Professor Kinhide Mushakoji, 1929-2022   It is with great sorrow that the Toda Peace Institute has learned of the death of Prof. Kinhide Mushakoji. He was a long-time supporter of the work of the Toda Peace Institute and a close friend of mine. Professor Mushakoji was born in Brussels, Belgium, in 1929 and passed away on 23 May 2022 at the age of 92. He had a long and distinguished academic career focusing on international relations and peace research. In fact, he was a peace researcher long before peace research became a recognised academic discipline.   He was never content to be an armchair academic, however, and devoted his life to the promotion of nonviolence, peaceful solutions to violent conflict and an end to militarism everywhere. He was a tireless advocate for strengthening the United Nations and the promotion of  human rights, multi-culturalism and tolerance in Japan and around the world.  Professor Mushakoji was a graduate of the Political Science Department of Gakushuin University (Tokyo),  and the Institut des Sciences Politiques, at the  University of Paris. He had a distinguished academic career at Gakushuin University and, from 1968 to 1976, he was a Professor at Sophia University (Tokyo), where he was also Director of the university’s Institute of International Relations which he founded in 1969. He was Vice Rector of the United Nations University for 13 years and on retirement was a Professor at Meiji-Gakuin University (1989–1998), Ferris University Japan (1998‒2000), and Chubu University (2001–2004). From 2013 until his retirement, he was Professor by special appointment with the Osaka University of Economics and Law. I first met Professor Mushakoji in Tashkent at a workshop on nuclear disarmament organised by the United Nations University and the Soviet Academy of Sciences. Although he was from an aristocratic family, he was never elitist in his relations with others. On the contrary, he had a most amazing ability to connect with people from all classes and cultures, and he did so at this workshop. He was fluent in Japanese, English, French and Spanish. He had a wonderful gift for establishing strong working relationships with everyone irrespective of their political views. He impressed me with his ability to promote dialogue and active listening at the workshop and throughout his life. He invited me to many meetings after Tashkent. Professor Mushakoji was inclusive, affirmative and encouraging to everyone. He could express strong opinions forcefully while deeply respecting those who had very different opinions. His commitment to internationalism and opposition to racial discrimination was a product of his own mixed parentage, his Roman Catholicism and Marxism. He was one quarter French and when he returned to Japan at the age of seven, he was bullied by his school mates for not being “pure Japanese”. This bullying guided a lot of his lifetime’s work. He was a constant advocate for minority and marginalised groups all around the world.  This ensured that he had a large and active network of marginalised people who were deeply appreciative of all he did to ensure that their voices were heard and that they were not oppressed or exploited. He was, for example, Vice-President (and later, Honorary Chairman) of the International Movement Against All Forms of Discrimination and Racism (IMADR) as well as Chair of the Asia-Pacific Human Rights Information Centre (Hu-Rights Osaka) and President of Osaka International Peace Centre (Peace Osaka). He was an early advocate for environmental sustainability too. When we went to dinner in Tokyo in the late 1990s, for example, I was very impressed that he bought out his own chopsticks so as not to use the wooden disposable chopsticks on offer. This small gesture was typical of his desire to ensure consonance between his actions and beliefs. He was a stalwart of the International Peace Research Association as well and worked closely with Kenneth and Elise Boulding, Johan Galtung  and other pioneering peace researchers.  We have lost a great scholar, a Japanese internationalist and a wonderful human being. Our sympathies go to his family and all who had the honour and privilege of being his friend.   Kevin P. ClementsDirector, Toda Peace Institute   Image: https://www.mushakoji.com/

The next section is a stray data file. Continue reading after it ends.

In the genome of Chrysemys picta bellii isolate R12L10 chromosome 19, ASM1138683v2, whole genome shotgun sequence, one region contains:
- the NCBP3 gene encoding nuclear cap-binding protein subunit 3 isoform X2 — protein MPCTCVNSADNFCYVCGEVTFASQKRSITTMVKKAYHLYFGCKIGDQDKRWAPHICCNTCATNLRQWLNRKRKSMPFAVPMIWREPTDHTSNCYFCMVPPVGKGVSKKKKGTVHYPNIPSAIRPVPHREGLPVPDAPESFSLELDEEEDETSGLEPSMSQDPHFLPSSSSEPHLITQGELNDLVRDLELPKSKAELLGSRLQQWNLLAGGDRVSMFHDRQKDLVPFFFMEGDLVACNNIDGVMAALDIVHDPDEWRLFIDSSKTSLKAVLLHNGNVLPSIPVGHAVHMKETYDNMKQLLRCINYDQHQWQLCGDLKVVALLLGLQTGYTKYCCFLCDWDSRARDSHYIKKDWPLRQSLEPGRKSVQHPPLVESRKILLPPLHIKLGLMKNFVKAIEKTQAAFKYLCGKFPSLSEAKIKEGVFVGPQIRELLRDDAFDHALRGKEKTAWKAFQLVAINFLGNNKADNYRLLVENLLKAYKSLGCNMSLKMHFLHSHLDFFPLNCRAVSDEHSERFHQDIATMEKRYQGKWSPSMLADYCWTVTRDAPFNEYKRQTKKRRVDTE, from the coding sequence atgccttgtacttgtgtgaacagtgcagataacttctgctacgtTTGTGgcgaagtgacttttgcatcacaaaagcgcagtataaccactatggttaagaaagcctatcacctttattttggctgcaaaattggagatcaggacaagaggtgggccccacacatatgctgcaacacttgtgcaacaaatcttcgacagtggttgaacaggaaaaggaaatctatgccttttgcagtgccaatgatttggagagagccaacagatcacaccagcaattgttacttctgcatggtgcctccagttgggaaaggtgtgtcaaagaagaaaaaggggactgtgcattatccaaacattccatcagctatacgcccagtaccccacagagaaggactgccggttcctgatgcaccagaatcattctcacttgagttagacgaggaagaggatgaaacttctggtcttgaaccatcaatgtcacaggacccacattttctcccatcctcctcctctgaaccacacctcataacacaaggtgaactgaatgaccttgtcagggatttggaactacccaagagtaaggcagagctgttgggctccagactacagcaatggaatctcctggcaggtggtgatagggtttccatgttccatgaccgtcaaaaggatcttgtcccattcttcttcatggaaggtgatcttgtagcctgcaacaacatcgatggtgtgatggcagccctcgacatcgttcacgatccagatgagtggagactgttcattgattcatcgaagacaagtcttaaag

Director’s Comment on the Assassination of Shinzo Abe

Jul 2022 - News

  Shinzo Abe 1954-2022                                             Image Credit: Anthony Quintano/Flickr The Toda Peace Institute is shocked and saddened by the tragic news of the assassination  of Mr. Shinzo Abe, Japan’s longest serving Prime Minister. This act of senseless violence has no place anywhere, and it is incomprehensible that it happened in such a peace loving and safe country like Japan. We hope that Japan’s reputation as a peaceful, nonviolent nation will be restored and maintained. Our sympathies are with Shinzo Abe’s family and the Japanese people at this time.   Kevin P. ClementsDirector, Toda Peace Institute

The Nuclear Ban Treaty Book Launch

Jul 2022 - News

A recording of the launch of the volume The Nuclear Ban Treaty: A Transformational Reframing of the Global Nuclear Order has been released. The book was launched as part of a workshop hosted by Toda Peace Institute and Vienna Center for Disarmament and Non-Proliferation on 24 June 2022. The launch was attended by workshop participants and 170 online participants. Presentations were made by Ambassador Alexander Kmentt and the volume’s editor Ramesh Thakur, followed by Q&A. View the presentations and discussion here.  https://www.youtube.com/watch?v=9k-ho2mg5hE&t=605s